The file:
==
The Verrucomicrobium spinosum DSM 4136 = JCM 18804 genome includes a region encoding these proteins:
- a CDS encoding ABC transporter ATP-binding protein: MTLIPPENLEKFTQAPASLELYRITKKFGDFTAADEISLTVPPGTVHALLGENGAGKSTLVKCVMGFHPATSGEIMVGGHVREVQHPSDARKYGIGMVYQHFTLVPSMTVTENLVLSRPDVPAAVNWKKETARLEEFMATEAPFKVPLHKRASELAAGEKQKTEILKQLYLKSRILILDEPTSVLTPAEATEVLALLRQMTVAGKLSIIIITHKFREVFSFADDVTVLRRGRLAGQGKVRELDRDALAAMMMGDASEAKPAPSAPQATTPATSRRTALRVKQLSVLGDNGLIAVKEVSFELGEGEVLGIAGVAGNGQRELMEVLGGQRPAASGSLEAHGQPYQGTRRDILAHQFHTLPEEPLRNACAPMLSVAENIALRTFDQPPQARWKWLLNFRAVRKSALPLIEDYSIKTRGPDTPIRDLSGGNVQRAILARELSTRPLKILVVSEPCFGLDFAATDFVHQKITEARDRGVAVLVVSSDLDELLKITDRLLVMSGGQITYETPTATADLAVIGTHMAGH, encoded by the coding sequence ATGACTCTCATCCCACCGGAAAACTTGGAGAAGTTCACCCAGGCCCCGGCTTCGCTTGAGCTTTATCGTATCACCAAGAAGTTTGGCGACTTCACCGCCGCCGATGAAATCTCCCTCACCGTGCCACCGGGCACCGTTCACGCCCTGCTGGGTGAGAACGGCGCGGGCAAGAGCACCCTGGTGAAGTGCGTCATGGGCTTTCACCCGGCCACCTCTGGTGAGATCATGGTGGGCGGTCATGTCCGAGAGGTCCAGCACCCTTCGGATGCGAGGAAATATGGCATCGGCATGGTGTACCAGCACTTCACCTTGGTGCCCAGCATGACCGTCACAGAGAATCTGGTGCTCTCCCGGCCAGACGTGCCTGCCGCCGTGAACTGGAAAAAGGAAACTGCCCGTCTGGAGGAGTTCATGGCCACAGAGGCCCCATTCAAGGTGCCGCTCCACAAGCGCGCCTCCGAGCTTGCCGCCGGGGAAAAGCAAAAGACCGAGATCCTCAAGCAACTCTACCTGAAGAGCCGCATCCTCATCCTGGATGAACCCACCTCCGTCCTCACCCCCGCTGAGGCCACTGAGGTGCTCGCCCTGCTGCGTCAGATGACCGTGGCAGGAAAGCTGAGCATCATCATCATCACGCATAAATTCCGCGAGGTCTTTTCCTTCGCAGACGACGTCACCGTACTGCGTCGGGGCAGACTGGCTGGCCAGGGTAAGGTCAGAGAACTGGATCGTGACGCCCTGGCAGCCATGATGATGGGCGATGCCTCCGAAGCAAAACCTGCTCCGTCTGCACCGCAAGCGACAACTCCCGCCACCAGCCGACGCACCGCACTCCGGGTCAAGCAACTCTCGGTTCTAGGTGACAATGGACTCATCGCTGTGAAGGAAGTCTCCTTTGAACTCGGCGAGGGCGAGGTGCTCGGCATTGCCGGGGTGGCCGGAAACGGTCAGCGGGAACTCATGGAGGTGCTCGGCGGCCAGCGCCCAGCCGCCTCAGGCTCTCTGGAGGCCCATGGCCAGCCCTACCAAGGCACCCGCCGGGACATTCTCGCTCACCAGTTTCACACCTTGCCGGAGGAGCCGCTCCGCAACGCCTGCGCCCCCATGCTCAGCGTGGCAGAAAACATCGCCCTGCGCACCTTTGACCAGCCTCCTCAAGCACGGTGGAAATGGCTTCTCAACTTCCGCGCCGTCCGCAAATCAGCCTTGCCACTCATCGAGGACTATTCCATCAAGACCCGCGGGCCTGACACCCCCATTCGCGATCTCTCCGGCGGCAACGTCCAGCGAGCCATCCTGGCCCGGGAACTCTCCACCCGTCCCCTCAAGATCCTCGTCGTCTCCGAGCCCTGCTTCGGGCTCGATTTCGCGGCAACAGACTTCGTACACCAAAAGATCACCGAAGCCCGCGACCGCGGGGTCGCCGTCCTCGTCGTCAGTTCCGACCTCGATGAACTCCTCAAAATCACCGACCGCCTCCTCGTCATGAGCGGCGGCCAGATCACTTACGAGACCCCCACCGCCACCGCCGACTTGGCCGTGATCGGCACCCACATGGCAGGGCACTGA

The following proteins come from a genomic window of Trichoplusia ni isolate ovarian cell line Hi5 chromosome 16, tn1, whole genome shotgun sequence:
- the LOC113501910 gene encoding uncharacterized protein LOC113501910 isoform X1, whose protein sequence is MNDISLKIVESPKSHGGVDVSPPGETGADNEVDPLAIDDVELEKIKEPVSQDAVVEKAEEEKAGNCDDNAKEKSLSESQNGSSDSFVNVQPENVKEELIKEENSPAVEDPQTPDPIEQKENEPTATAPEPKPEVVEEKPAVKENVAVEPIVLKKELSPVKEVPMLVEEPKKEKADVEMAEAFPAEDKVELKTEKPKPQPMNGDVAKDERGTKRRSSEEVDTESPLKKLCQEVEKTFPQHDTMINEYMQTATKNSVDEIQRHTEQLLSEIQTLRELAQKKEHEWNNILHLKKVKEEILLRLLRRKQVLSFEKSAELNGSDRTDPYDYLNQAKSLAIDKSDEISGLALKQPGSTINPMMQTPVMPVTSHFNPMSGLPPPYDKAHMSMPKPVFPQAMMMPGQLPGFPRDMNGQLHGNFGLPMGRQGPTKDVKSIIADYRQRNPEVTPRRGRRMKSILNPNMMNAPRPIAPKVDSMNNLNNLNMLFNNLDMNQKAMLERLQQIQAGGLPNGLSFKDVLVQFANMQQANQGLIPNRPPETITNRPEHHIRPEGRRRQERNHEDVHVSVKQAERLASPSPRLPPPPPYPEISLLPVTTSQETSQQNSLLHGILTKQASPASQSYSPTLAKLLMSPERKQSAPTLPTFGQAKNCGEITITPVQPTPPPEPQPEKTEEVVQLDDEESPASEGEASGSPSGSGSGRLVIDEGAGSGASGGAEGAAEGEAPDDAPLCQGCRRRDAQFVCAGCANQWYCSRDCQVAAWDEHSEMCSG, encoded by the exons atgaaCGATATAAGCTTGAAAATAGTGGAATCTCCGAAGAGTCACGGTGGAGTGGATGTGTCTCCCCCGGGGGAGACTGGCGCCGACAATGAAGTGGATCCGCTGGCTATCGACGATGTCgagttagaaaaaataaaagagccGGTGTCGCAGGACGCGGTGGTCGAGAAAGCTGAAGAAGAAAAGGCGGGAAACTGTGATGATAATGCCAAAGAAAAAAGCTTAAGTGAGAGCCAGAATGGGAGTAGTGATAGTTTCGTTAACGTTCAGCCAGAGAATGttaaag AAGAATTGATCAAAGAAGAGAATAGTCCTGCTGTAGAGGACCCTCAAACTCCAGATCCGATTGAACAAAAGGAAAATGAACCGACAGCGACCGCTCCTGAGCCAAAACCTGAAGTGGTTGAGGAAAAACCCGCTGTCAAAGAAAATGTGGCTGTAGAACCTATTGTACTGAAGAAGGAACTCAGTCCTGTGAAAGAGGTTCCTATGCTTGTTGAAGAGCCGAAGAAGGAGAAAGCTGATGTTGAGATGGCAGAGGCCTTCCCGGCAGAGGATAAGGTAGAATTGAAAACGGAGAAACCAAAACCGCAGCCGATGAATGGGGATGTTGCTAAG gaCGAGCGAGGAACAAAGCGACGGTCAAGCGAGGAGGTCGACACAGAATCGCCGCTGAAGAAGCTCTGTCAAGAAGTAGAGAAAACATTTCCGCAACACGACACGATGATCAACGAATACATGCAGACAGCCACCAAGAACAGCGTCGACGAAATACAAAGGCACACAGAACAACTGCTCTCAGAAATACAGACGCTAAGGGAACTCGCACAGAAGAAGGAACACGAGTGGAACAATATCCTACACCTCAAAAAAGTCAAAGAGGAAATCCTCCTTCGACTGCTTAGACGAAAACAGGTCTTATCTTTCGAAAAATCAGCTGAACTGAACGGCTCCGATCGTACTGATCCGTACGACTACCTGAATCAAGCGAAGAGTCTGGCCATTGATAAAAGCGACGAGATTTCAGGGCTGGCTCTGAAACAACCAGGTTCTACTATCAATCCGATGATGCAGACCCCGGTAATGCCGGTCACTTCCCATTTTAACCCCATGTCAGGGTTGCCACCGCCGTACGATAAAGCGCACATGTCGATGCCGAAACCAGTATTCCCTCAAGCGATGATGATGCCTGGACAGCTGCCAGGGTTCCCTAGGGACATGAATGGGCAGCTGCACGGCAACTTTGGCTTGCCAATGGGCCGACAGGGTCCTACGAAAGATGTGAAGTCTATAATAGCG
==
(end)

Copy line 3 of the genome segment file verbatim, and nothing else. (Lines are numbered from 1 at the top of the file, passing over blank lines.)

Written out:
The following proteins come from a genomic window of Trichoplusia ni isolate ovarian cell line Hi5 chromosome 16, tn1, whole genome shotgun sequence: